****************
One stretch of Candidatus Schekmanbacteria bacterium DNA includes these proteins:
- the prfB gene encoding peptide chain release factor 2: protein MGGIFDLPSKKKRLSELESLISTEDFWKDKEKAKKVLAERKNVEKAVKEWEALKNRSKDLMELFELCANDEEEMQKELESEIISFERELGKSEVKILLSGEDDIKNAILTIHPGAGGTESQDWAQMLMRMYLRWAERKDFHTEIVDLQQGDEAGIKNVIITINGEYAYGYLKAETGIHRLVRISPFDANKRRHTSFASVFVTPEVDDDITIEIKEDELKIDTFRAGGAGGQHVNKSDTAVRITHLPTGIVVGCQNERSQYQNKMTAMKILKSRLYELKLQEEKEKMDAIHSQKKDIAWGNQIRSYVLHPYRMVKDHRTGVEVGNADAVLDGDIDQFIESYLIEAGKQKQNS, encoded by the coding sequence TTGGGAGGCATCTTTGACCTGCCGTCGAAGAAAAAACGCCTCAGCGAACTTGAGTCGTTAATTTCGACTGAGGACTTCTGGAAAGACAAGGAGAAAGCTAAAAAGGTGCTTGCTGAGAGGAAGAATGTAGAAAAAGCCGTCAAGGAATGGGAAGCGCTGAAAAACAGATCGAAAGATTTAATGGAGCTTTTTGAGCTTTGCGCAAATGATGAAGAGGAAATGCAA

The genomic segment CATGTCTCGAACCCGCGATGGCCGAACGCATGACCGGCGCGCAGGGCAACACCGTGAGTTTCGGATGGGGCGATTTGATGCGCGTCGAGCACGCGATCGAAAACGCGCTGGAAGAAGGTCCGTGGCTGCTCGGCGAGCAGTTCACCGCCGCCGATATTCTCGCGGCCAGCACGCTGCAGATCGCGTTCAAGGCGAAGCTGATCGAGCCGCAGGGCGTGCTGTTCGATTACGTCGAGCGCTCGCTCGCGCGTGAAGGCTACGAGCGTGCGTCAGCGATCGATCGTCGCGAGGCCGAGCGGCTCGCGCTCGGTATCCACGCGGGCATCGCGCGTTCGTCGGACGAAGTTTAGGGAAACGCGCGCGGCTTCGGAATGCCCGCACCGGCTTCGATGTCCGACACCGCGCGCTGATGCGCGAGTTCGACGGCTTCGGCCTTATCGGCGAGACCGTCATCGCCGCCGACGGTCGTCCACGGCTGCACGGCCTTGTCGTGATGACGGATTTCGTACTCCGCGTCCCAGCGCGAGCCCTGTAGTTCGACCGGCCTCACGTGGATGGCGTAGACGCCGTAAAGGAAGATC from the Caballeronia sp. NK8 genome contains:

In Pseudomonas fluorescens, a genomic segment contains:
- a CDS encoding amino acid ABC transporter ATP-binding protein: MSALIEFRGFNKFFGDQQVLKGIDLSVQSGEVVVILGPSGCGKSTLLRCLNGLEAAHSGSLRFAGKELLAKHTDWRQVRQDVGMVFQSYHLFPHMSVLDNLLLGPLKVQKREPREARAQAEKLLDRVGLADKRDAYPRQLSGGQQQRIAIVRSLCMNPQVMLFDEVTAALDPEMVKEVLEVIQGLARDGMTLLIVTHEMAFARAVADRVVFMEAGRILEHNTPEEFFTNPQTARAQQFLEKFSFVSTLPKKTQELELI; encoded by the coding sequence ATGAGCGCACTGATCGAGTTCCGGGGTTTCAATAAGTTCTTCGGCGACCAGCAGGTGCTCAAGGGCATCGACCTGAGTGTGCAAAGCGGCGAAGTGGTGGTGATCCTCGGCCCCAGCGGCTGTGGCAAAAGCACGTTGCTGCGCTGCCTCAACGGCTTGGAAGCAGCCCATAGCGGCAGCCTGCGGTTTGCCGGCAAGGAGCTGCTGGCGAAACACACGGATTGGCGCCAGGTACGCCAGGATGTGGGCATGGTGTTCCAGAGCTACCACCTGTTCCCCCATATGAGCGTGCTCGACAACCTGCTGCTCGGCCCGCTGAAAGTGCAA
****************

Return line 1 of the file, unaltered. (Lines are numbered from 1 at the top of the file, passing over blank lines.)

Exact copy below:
One stretch of Candidatus Schekmanbacteria bacterium DNA includes these proteins: